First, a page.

Countries around the world are trying to get their greenhouse gas emissions under control — to see them inch down, percentage point by percentage point, from where they stood earlier in the century. If everybody gets on board, and shaves off enough of those percentage points, we just might be able to get on a trajectory to keep the world from warming more than 2 degrees Celsius above the temperature where it stood prior to industrialization.
But if a new study is correct, there’s a big problem: There might be more greenhouse gases going into the atmosphere than we thought. That would mean an even larger need to cut.
The new paper, slated to be published next week in BioScience, confirms a significant volume of greenhouse gas emissions coming from a little-considered place: Man-made reservoirs, held behind some 1 million dams around the world and created for the purposes of electricity generation, irrigation, and other human needs. In the study, 10 authors from U.S., Canadian, Chinese, Brazilian, and Dutch universities and institutions have synthesized a considerable body of prior research on the subject to conclude that these reservoirs may be emitting just shy of a gigaton, or billion tons, of annual carbon dioxide equivalents. That would mean they contributed 1.3 percent of the global total.
Moreover, the emissions are largely in the form of methane, a greenhouse gas with a relatively short life in the atmosphere but a very strong short-term warming effect. Scientists are increasingly finding that although we have begun to curb some emissions of carbon dioxide, the principal greenhouse gas, we are still thwarted by methane, which comes from a diversity of sources that range from oil and gas operations to cows.
The new research concludes that methane accounted for 79 percent of carbon dioxide equivalent emissions from reservoirs, while the other two greenhouse gases, carbon dioxide and nitrous oxide, accounted for 17 percent and 4 percent.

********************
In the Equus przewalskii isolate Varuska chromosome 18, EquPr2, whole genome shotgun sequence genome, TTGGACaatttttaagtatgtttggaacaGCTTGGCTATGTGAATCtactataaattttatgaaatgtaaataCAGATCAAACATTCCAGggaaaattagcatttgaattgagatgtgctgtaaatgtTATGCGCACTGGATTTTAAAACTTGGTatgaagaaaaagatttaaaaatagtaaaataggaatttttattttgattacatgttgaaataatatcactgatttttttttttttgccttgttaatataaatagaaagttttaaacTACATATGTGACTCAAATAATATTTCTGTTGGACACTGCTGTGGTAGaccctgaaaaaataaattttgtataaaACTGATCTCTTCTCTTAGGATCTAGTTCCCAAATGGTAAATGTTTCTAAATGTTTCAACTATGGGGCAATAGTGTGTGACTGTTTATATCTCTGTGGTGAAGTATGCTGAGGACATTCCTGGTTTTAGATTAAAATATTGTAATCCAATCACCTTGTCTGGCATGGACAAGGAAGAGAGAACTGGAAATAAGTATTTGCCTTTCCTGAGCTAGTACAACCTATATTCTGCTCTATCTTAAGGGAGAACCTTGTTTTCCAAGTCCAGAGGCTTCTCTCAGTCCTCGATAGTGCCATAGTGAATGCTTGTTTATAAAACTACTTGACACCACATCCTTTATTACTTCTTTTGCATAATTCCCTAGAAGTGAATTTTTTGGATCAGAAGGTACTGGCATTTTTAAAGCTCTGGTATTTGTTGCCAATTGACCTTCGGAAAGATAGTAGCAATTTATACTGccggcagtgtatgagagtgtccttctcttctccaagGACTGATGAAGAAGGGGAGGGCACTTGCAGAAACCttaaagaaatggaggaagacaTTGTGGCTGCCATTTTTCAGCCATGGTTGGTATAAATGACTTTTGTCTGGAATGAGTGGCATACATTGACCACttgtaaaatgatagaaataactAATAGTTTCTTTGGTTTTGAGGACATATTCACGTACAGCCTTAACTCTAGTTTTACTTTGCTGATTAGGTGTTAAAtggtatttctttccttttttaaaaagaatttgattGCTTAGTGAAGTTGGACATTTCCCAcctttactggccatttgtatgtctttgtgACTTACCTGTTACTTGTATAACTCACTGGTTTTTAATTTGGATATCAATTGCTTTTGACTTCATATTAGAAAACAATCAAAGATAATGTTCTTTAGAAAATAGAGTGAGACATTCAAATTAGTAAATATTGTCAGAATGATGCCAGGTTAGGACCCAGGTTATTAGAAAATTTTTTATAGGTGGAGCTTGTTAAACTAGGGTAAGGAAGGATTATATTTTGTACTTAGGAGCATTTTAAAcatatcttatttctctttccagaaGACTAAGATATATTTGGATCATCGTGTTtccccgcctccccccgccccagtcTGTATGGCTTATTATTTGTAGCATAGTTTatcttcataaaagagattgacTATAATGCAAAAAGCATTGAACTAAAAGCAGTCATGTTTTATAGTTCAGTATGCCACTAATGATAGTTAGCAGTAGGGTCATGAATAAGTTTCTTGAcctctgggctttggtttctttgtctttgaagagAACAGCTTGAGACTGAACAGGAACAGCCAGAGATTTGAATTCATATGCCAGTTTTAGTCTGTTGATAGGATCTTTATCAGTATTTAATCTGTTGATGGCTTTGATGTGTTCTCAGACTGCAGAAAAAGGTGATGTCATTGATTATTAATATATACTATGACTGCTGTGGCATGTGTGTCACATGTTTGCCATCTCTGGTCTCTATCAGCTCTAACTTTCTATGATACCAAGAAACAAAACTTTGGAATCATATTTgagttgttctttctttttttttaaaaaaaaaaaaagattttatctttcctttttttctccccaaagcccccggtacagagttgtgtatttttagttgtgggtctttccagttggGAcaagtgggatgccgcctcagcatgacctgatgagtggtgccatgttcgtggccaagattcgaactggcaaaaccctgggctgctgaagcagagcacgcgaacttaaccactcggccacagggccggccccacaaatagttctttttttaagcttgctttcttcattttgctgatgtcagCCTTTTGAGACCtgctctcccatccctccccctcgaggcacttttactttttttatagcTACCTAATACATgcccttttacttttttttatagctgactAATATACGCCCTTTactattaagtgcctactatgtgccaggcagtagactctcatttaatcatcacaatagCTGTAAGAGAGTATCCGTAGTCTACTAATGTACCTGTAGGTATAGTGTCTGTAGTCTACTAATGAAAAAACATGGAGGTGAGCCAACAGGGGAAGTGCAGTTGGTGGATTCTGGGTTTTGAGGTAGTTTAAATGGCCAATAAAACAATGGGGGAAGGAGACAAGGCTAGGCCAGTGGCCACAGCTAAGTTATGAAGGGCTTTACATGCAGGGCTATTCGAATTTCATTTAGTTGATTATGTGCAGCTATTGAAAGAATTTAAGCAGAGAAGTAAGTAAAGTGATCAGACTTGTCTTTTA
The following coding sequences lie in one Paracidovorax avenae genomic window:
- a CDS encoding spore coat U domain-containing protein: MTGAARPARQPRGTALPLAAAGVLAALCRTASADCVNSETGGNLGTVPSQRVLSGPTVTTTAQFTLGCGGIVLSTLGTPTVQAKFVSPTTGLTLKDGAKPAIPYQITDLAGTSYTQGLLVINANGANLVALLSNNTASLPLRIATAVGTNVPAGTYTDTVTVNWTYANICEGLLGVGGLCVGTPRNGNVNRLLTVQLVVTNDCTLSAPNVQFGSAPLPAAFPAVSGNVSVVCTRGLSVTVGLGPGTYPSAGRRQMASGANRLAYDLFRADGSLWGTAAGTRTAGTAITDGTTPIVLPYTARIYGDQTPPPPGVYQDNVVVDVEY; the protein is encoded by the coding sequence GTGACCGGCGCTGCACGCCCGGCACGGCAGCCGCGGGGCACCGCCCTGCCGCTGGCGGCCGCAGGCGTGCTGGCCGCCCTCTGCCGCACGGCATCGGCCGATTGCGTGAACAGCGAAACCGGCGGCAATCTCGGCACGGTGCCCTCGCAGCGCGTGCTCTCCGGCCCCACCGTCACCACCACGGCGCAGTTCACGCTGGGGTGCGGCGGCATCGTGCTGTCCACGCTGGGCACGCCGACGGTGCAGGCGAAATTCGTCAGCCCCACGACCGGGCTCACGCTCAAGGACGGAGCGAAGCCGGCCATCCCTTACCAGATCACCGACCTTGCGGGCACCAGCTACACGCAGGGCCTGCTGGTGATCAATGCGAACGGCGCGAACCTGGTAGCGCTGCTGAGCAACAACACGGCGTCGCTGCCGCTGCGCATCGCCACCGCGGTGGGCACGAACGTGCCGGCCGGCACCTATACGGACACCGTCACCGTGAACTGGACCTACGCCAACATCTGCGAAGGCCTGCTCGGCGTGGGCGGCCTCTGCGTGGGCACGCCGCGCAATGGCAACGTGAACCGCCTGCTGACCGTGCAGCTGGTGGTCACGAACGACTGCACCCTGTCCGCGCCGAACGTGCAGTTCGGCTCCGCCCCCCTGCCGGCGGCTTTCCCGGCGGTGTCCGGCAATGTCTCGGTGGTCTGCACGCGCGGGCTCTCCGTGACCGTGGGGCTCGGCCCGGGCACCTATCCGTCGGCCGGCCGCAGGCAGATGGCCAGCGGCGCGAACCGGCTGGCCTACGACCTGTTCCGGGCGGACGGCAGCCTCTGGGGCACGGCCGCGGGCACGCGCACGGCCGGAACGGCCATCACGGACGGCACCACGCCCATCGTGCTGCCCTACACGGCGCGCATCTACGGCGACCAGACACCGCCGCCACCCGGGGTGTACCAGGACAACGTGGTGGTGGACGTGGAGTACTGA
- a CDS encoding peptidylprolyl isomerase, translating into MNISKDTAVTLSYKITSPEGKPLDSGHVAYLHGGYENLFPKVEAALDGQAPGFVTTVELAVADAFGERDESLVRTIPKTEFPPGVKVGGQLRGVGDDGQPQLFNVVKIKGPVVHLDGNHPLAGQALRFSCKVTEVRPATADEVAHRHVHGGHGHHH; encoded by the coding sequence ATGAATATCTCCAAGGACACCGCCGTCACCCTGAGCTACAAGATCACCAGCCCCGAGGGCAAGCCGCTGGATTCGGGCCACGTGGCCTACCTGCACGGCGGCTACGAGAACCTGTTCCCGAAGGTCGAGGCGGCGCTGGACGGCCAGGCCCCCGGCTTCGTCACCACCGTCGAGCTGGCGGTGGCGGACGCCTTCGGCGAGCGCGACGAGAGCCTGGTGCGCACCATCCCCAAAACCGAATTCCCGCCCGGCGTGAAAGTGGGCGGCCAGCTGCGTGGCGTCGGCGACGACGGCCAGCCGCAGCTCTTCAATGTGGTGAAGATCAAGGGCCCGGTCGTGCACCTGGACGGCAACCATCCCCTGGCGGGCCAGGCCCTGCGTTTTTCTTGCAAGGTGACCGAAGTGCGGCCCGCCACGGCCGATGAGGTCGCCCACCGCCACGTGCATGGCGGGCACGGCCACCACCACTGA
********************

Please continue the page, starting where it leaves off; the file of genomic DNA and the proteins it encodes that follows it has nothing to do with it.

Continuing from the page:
“There’s been kind of an explosion in research into efforts to estimate emissions from reservoirs,” said Bridget Deemer, the study’s first author and a researcher with Washington State University. “So we synthesized all known estimates from reservoirs globally, for hydropower and other functions, like flood control and irrigation.”
“And we found that the estimates of methane emissions per area of reservoir are about 25 percent higher than previously thought, which we think is significant given the global boom in dam construction, which is currently underway,” she continued.
As Deemer’s words suggest, the study does not single out dams used to generate electricity — it focuses on all reservoirs, including those that are created for other purposes. It drew on studies on 267 reservoirs around the world, which together have a surface area of close to 30,000 square miles, to extrapolate global data.
Reservoirs are a classic instance of how major human alteration’s to the Earth’s landscape can have unexpected effects. Flooding large areas of Earth can set off new chemical processes as tiny microorganisms break down organic matter in the water, sometimes doing so in the absence of oxygen — a process that leads to methane as a byproduct. One reason this happens is that the flooded areas initially contain lots of organic life in the form of trees and grasses.
Meanwhile, as nutrients like nitrogen and phosphorus flow into reservoirs from rivers — being poured in by human agriculture and waste streams — these can further drive algal growth in reservoirs, giving microorganisms even more material to break down. The study finds that for these reasons, reservoirs emit more methane than “natural lakes, ponds, rivers, or wetlands.”